Thursday, February 13, 2014

Update

I felt extremely anxious in December when the media portrayed the positive PBAC listing for Kalydeco to seem as if 'the battle was won'. I was receiving messages and phone calls from friends and media congratulating me on the victory yet I still felt a sense of great worry and anxiousness. While we are one step closer it certainly is not the end of fight. As Christmas started to creep closer my health began to decline, but with work, social and family commitments I chose to ignore my nagging and persistent cough. I had 8 shoots in 4 weeks, Christmas and a move to Sydney all planned for December and early January. Come late January I was exhausted- mentally and physically. While I know my work load was a lot for a 'normal healthy person' I knew I could have done all this with ease on Kalydeco. 

I was having sleepless nights for weeks, unable to get to sleep from persistent coughing. I'd wake up in the morning after 2 hours sleep feeling as if Id run a marathon over night. I'd continue the morning with my lungs feeling as heavy as concrete and as sticky and thick as glue. By lunch time my coughing had usually subsided and with some exercise I'd feel back to normal. Each afternoon I'd convince myself that I wasn't that bad and it was probably just a bad day. I'd have this conversation with myself daily around 4pm when I felt my best and decided to continue on like nothing was wrong. This is always a red flag! When you have to convince your self that it's 'not that bad' things aren't right. I continued to ignore this red flag until my lungs started bleeding quite badly on sporadic occasions. I'd be laying on the couch and cough once and my entire mouth would be filled with blood and I'd run to the sink. When your staring at the bathroom sink looking at 1/4 a cup of fresh blood that came from the inside of your body you start to wake up to your self and realise things could be better. 

Its at this point I finally call up the hospital and book my self in for a CF 'Tune Up' - Intravenous  antibiotics 4 times a day plus extensive physiotherapy and exercise to try and get rid of the infection that has built up in my lungs. 

The thing is I never 'look' sick nor would I say 'I feel sick'.  I've been sitting here trying to think of a word to describe how I feel physically and the best thing I can think of is 'Frustrated'. I'm frustrated when my lungs won't relax and let me breathe easily, I'm frustrated when I can't get to sleep, frustrated when I'm tired, frustrated when my lungs bleed and frustrated when I have to go to hospital. I don't lay in bed and feel physically ill, I simply do everything I need to do day to day except with an annoying, persistent and nagging cough that won't go away. 

I spent 4 days in the respiratory ward at The Alfred Hospital and 7 days staying with Mikes parents on hospital in the home.  I was put into a double room with a lady who was 57 years old and had Emphysema caused from her smoking addiction. She had 11% lung function and could hardly talk, walk or eat for her entire body was failing because of her lungs. She would often start sobbing to me about her situation and I was sorry but couldn't really find the words to console her. She was the living dead, with little chance of receiving a lung transplant the only way to go was down. The doctors would mill in and out of our room recommending that she should be sent home however she refused to be discharged for the fear of dying alone at home was terrifying. So there she was dying next to me- unable to stay but unable to go. In the night when she was struggling to breathe I'd feel overwhelmed with sadness but also feel extremely thankful and hopeful that my future would not look like hers.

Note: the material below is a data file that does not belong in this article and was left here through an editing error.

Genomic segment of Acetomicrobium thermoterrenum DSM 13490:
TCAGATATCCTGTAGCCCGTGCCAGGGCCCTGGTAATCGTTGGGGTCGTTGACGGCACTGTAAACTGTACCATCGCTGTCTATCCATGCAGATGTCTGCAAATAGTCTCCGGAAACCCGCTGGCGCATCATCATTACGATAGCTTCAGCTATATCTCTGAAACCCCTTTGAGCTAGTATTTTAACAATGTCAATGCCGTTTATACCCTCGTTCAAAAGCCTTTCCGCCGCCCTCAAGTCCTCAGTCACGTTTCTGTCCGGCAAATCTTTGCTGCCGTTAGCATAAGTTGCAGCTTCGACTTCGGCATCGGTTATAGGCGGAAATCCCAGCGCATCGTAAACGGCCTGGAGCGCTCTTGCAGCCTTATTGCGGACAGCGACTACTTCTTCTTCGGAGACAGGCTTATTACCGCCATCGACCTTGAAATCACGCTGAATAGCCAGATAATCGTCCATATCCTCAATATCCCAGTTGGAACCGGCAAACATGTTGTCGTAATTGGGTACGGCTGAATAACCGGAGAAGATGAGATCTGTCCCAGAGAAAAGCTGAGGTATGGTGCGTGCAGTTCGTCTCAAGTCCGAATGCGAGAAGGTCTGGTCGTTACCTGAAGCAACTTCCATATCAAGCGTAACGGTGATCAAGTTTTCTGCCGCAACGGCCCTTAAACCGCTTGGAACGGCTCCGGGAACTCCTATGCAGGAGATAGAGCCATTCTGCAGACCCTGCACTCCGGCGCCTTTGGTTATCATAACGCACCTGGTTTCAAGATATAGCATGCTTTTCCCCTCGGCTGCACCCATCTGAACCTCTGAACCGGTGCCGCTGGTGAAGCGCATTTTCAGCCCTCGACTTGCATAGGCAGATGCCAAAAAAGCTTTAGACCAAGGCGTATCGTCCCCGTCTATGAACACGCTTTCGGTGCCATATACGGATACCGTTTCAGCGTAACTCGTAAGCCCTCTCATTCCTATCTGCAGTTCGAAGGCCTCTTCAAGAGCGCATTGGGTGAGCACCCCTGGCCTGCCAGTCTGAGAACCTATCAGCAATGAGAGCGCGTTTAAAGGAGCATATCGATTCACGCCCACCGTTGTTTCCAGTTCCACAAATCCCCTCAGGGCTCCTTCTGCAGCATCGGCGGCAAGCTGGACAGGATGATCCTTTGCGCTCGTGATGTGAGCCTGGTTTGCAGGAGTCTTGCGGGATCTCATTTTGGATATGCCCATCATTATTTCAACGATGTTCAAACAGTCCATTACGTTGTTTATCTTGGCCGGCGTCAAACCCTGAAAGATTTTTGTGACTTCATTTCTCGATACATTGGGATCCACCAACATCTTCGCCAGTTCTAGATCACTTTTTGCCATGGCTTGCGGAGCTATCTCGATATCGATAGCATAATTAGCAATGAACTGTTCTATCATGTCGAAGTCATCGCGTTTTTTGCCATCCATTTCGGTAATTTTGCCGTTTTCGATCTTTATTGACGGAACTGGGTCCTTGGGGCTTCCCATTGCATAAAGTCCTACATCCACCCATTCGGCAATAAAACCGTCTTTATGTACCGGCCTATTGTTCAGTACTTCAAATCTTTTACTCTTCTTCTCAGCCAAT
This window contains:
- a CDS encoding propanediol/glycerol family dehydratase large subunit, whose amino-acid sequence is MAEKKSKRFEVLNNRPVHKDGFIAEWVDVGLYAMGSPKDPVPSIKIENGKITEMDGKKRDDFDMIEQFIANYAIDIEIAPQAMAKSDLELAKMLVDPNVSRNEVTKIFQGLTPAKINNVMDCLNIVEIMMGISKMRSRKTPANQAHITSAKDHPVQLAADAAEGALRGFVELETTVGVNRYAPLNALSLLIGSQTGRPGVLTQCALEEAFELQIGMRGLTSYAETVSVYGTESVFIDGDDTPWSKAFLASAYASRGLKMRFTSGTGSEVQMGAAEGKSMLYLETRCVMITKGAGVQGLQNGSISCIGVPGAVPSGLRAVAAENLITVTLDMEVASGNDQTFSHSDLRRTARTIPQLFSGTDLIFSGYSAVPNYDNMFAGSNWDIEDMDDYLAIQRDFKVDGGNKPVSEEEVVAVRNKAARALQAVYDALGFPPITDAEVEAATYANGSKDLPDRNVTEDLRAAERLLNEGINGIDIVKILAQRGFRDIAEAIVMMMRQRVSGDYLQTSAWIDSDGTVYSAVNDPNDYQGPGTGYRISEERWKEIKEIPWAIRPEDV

After 4 days in hospital I was well and truly ready to escape! Mikes (my partner) mum kindly let me stay with her and the family while I finished off the rest of my IV antibiotics and treatments for the next 7 days. I was so incredibly grateful to have their support and be in comfort of a home again! 

I'm now back in Sydney with my lovely partner Mike and looking forward to 2014 finally! After a rocky start I hope this year is as good as the last.

Looking back on 2013:


video

   

Sunday, November 17, 2013

Back to square one...

Three weeks ago when I ran out of my supply of Kalydeco my life took yet another turn. I'm starting to realise that it was a 'wrong turn'.

I had forgotten how restless the sleepiness nights were, the constant state of exhaustion, the breathlessness to walk up a flight of stairs and a feeling as if someone had poured concrete into your lungs and it was beginning to set. I had simply forgotten the everyday battle that Cystic Fibrosis relentlessly forces upon you day after day after day. After previously experiencing all of these things for a gradual 22 years its actually amazing how the human brain can forget and block out such profound and long lasting physical and emotional feelings. It's not as if I can't cope but what is so unique about my experience this time is that I know what it feels like to not suffer, I know what normal life feels like, I know what my solution is, trouble is….I just can't access it anymore.

So here I am, back in the same position I was in 18 months ago with no Kalydeco and a shitty pair of lungs. My lung function has dropped from 80% to 66% and boy can I feel it. My severe reflux symptoms are back and I am forced to sit up right to even attempt sleeping. Running and exercise is a real struggle followed by huge coughing fits ( I'm sure my Zumba instructor is starting to wonder if I've caught The Plague or something!!)